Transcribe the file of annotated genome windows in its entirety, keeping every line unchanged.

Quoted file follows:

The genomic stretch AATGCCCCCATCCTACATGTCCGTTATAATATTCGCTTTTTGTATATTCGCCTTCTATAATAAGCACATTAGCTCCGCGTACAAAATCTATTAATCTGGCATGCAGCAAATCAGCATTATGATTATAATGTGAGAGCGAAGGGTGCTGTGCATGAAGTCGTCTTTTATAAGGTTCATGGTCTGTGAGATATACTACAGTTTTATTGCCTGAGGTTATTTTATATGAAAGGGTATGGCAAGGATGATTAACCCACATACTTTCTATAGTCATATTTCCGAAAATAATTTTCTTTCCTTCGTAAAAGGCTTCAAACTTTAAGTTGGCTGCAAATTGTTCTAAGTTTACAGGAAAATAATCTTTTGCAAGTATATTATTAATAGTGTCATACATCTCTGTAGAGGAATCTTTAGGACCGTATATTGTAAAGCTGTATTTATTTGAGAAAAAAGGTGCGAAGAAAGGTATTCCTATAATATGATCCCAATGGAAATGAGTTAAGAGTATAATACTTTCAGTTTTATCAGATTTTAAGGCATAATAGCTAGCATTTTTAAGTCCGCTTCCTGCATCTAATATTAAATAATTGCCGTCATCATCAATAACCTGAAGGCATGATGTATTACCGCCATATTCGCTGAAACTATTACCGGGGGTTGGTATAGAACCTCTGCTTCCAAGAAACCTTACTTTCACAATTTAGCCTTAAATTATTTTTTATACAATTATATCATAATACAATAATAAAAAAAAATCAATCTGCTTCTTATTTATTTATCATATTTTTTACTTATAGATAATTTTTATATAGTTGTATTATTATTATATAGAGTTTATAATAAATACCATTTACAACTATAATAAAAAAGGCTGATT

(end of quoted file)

The genomic stretch AATGCCCCCATCCTACATGTCCGTTATAATATTCGCTTTTTGTATATTCGCCTTCTATAATAAGCACATTAGCTCCGCGTACAAAATCTATTAATCTGGCATGCAGCAAATCAGCATTATGATTATAATGTGAGAGCGAAGGGTGCTGTGCATGAAGTCGTCTTTTATAAGGTTCATGGTCTGTGAGATATACTACAGTTTTATTGCCTGAGGTTATTTTATATGAAAGGGTATGGCAAGGATGATTAACCCACATACTTTCTATAGTCATATTTCCGAAAATAATTTTCTTTCCTTCGTAAAAGGCTTCAAACTTTAAGTTGGCTGCAAATTGTTCTAAGTTTACAGGAAAATAATCTTTTGCAAGTATATTATTAATAGTGTCATACATCTCTGTAGAGGAATCTTTAGGACCGTATATTGTAAAGCTGTATTTATTTGAGAAAAAAGGTGCGAAGAAAGGTATTCCTATAATATGATCCCAATGGAAATGAGTTAAGAGTATAATACTTTCAGTTTTATCAGATTTTAAGGCATAATAGCTAGCATTTTTAAGTCCGCTTCCTGCATCTAATATTAAATAATTGCCGTCATCATCAATAACCTGAAGGCATGATGTATTACCGCCATATTCGCTGAAACTATTACCGGGGGTTGGTATAGAACCTCTGCTTCCAAGAAACCTTACTTTCACAATTTAGCCTTAAATTATTTTTTATACAATTATATCATAATACAATAATAAAAAAAAATCAATCTGCTTCTTATTTATTTATCATATTTTTTACTTATAGATAATTTTTATATAGTTGTATTATTATTATATAGAGTTTATAATAAATACCATTTACAACTATAATAAAAAAGGCTGATT